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Ode to Evening
ODE TO EVENING
IF aught of oaten stop, or pastoral song,
Thy springs and dying gales;
O Nymph reserved, while now the bright-haired sun
O'erhang his wavy bed:
Now air is hushed, save where the weak-eyed bat
His small but sullen horn,
As oft he rises, 'midst the twilight path
Now teach me, maid composed,
To breathe some softened strain,
Whose numbers, stealing through thy darkening vale, May not unseemly with its stillness suit,
As, musing slow, I hail
Thy genial loved return!
For when thy folding-star arising shows
And many a Nymph who wreathes her brows with sedge,
The pensive Pleasures sweet,
Prepare thy shadowy car:
Then lead, calm votaress, where some sheety lake
Or, if chill blustering winds, or driving rain,
Views wilds and swelling floods,
And hamlets brown, and dim-discovered spires,
The gradual dusky veil.
While Spring shall pour his showers, as of the wont,
While sallow Autumn fills thy lap with leaves,
And rudely rends thy robes:
So long, regardful of thy quiet rule,
Shall Fancy, Friendship, Science, smiling Peace,
Thy gentlest influence own,
And hymn thy favorite name!
William Collins [1721-1759]
"IT IS A BEAUTEOUS EVENING, CALM AND FREE”
It is a beauteous evening, calm and free;
The holy time is quiet as a Nun
Breathless with adoration; the broad sun
Is sinking down in his tranquility;
The gentleness of heaven broods o'er the Sea;
Listen! the mighty Being is awake,
And doth with his eternal motion make
A sound like thunder-everlastingly.
Dear Child! dear Girl! that walkest with me here,
If thou appear untouched by solemn thought,
Thy nature is not therefore less divine:
SKIES to the West are stained with madder;
The sough of the pines is growing sadder;
Skies to the East are streaked with golden;
Air is sweet with the breath of clover;
O THAT the pines which crown yon steep
O that yon fervid knoll might keep,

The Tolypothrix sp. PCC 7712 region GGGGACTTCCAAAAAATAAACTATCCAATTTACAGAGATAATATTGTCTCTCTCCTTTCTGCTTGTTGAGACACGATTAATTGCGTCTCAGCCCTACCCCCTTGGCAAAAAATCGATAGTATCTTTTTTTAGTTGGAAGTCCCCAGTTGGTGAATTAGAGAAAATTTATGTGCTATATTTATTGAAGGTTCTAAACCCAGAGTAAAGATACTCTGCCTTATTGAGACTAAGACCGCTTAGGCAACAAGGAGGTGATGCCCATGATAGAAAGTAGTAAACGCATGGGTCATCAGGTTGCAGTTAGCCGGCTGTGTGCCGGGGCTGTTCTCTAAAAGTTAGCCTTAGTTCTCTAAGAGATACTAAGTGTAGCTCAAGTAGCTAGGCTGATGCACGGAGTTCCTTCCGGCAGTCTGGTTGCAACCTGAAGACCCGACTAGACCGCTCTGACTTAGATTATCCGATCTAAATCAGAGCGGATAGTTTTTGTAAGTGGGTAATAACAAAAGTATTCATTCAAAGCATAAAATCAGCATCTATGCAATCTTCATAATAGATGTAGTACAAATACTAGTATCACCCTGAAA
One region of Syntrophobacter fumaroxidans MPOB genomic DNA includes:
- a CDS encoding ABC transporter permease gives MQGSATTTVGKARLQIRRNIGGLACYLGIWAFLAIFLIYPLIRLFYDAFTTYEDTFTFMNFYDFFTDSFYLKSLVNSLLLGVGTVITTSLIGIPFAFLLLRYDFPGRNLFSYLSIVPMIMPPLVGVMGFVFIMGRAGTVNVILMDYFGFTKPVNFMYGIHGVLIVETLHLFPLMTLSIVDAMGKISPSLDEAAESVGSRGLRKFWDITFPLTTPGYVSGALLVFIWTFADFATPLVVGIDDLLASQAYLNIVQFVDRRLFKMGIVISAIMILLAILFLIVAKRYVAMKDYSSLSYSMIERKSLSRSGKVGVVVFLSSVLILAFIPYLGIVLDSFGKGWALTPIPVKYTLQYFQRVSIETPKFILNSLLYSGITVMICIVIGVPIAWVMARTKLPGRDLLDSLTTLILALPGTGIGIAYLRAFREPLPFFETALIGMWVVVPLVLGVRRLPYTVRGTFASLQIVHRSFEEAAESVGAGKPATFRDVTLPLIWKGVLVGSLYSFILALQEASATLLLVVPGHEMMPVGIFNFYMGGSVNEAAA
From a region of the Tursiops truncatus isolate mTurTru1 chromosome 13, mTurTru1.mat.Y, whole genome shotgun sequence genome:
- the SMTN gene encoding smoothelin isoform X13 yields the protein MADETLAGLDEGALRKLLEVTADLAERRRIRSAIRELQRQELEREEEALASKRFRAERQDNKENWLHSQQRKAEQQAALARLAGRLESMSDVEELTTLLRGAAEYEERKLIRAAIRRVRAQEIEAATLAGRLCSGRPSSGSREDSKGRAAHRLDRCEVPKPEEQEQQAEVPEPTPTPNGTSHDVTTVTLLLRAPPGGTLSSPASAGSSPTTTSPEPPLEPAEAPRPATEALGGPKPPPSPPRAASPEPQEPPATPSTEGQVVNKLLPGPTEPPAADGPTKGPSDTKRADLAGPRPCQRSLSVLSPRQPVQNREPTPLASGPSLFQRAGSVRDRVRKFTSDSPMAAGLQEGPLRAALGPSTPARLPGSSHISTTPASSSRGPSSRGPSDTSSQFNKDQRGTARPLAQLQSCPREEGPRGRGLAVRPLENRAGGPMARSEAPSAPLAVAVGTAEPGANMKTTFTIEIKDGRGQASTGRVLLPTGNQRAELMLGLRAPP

Pale poplars on the breeze that lean,
O that your golden stems might screen
That yon white bird on homeward wing
And now in blue air vanishing
Like snow-flake lost in ocean,
Beyond our sight might never flee,
Pellucid thus in saintly trance,
Thus mute in expectation,
What waits the earth? Deliverance?
She dreams of that "New Earth" divine,
She sings "Not mine the holier shrine,
Aubrey Thomas de Vere [1814-1902]
"IN THE COOL OF THE EVENING"
IN the cool of the evening, when the low sweet whispers waken,
When the laborers turn them homeward, and the weary have their will,
When the censers of the roses o'er the forest aisles are shaken,
Is it but the wind that cometh o'er the far green hill?
For they say 'tis but the sunset winds that wander through the heather,
Rustle all the meadow-grass and bend the dewy fern; They say 'tis but the winds that bow the reeds in prayer together,
And fill the shaken pools with fire along the shadowy burn.
In the beauty of the twilight, in the Garden that He loveth, They have veiled His lovely vesture with the darkness of a name!
Through His Garden, through His Garden, it is but the wind that moveth,
No more! But O the miracle, the miracle is the same.
In the cool of the evening, when the sky is an old story, Slowly dying, but remembered, ay, and loved with passion still
Hush! . . . the fringes of His garment, in the fading golden
Softly rustling as He cometh o'er the far green hill.
Alfred Noyes [1880
SPIRIT of Twilight, through your folded wings
Spirit of Twilight, you are like a song
That sleeps, and waits a singer,-like a hymn That God finds lovely and keeps near Him long, Till it is choired by aureoled cherubim.
Spirit of Twilight, in the golden gloom
Of dreamland dim I sought you, and I found
A woman sitting in a silent room
Full of white flowers that moved and made no sound.
These white flowers were the thoughts you bring to all,
Olive Custance [18
OH the grave and gloomy quiet at the closing of the day! When the sun has long gone down,
Not in splendors of his own,
But behind a veil of vapor vaguely vanishing away;
With a wraith of filmy cloud,
Creased and wrinkled, to enshroud
All the glow that he should give us at the closing of the day.